Artificially dimming the sun may reduce the risk of future droughts in Cape Town

Injecting tiny, reflective particles of sulphur dioxide into the upper atmosphere to artificially dim the sun could help reduce the likelihood of Day Zero-level droughts in Cape Town by up to 90% in the future.

This is according to the findings of a new research paper from the University of Cape Town, in collaboration with the Norwegian University of Science and Technology and the National Center for Atmospheric Research in the US, published in the journal Environmental Research Letters.

The authors assessed the potential impact of controversial solar radiation management (SRM) geo­engineering using stratospheric aerosols injection (SAI) to offset the risk of Day Zero-level droughts in a high-emission future using climate model simulations from the Stratospheric Aerosol Geoengineering Large Ensemble Project. 

According to the research team, if implemented, this would involve blocking a small amount of solar radiation from reaching the Earth’s surface by, for example, injecting reflective aerosols into the upper atmosphere to counteract rising temperatures.

“Our findings suggest that keeping the global mean temperature at 2020 levels through SAI would offset the projected end-century risk of Day Zero-level droughts by approximately 90%, keeping the risk of such droughts similar to today’s level,” the team writes in their paper. 


It describes how the Western Cape experienced extreme multi-year drought in 2015–2017, causing the most severe water shortage experienced by the province in more than a century.

“While Day Zero was avoided through a mix of drastic reductions in water usage (by nearly 50%) and short-term supply augmentation, the drought was termed the ‘new normal’, implying that climate change was acting to move the region towards semi-permanent drought-like conditions.”

However, in a December 2018 paper, science advocacy group Climate Analytics emphasised SRM is not a solution to the climate problem as it does not address the drivers of human-induced climate change and is a “potentially dangerous interference with the climate system”.

“SRM would strongly alter the climate system producing ‘winners’ and ‘losers’ in different regions and with different levels of deployment. It would, therefore, most likely become a source of a massive conflict between nations. If not banned altogether, it would put the power of triggering a climate shock into the hands of single actors,” reads that report.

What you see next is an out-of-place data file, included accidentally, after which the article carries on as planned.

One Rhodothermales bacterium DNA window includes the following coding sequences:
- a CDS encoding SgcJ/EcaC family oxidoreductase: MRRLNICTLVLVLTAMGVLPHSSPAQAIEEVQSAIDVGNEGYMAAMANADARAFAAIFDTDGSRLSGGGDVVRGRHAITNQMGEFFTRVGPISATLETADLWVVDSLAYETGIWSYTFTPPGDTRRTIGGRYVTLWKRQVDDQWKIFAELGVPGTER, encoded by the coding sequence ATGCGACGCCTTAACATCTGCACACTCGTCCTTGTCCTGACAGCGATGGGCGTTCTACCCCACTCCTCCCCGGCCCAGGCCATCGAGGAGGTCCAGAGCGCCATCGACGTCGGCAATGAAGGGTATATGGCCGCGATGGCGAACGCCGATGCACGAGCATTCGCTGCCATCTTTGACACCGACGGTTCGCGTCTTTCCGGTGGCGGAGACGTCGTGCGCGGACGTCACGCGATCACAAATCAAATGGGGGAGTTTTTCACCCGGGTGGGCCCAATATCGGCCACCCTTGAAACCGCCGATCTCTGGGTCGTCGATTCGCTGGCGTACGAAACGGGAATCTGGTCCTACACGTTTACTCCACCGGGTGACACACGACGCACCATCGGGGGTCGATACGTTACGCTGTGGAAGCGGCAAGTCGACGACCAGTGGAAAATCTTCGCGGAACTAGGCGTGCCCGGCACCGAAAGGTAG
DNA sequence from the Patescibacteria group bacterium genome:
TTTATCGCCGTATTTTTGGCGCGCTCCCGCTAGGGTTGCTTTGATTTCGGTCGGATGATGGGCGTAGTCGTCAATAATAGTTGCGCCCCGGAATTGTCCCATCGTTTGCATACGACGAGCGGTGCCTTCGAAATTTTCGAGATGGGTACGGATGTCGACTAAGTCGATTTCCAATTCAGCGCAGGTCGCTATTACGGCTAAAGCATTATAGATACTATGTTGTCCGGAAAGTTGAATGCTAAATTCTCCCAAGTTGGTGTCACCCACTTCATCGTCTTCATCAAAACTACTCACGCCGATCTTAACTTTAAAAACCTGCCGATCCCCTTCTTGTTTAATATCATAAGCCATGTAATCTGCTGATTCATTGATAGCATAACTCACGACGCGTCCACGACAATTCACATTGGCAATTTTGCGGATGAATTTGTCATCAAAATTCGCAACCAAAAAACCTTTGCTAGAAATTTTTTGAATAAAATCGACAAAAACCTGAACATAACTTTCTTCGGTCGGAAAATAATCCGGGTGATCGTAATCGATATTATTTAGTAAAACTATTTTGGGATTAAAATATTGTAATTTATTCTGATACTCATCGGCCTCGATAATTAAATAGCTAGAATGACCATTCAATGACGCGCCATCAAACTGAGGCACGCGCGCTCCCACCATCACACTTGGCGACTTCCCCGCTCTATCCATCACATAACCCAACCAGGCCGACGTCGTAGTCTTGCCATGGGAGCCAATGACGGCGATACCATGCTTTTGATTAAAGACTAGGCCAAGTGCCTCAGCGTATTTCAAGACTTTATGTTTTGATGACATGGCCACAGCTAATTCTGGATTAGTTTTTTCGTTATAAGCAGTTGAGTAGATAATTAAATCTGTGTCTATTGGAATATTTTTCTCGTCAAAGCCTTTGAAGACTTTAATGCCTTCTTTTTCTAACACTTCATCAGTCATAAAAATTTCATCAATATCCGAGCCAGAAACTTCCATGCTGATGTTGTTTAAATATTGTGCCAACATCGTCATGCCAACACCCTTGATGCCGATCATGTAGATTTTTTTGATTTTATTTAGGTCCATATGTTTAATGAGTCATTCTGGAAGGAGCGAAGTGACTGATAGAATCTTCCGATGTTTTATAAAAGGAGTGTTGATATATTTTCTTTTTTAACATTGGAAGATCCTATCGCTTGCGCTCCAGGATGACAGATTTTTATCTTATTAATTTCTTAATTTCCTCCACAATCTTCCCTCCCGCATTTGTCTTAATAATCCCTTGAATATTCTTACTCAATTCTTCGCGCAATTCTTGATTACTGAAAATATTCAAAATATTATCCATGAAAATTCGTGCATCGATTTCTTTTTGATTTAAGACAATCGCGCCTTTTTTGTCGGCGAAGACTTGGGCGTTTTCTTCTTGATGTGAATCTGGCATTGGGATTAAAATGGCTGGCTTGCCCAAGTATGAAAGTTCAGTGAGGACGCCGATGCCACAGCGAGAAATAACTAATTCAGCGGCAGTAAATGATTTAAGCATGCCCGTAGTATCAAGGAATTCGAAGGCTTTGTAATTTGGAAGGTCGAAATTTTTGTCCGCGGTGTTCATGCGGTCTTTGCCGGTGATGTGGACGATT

SRM is one class of geoengineering and has its limits, including masking the warming effect of greenhouse gases.

“Our findings suggest that SRM could help to lower future risks of severe droughts in Cape Town,” lead author Dr Romaric C Odoulami of the African Climate and Development Initiative said in a statement. 

The findings must be seen in context, however. “A change of location, model, or SRM deployment design might produce significantly different results.”

The researchers stress such methods should not be viewed as an alternative to cutting emissions, and there are several “less risky” climate actions to help limit future Day Zero drought risk.

The study on SMR is part of a more comprehensive project through the Developing Country Impacts Modelling Analysis for SRM (Decimals) fund.

Earlier this year, studies funded by Decimals from South Africa and Benin found that SRM might be able to reduce the impacts of climate change across most regions of Africa, but not all.  

Another study found that parts of West Africa could be worse off if sun dimming were used to combat climate change, “underlining the fact that SRM is likely to be contested and highly controversial even if it can reduce climate change impacts for most people”.

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Sheree Bega
Sheree Bega is an environment reporter at the Mail & Guardian.

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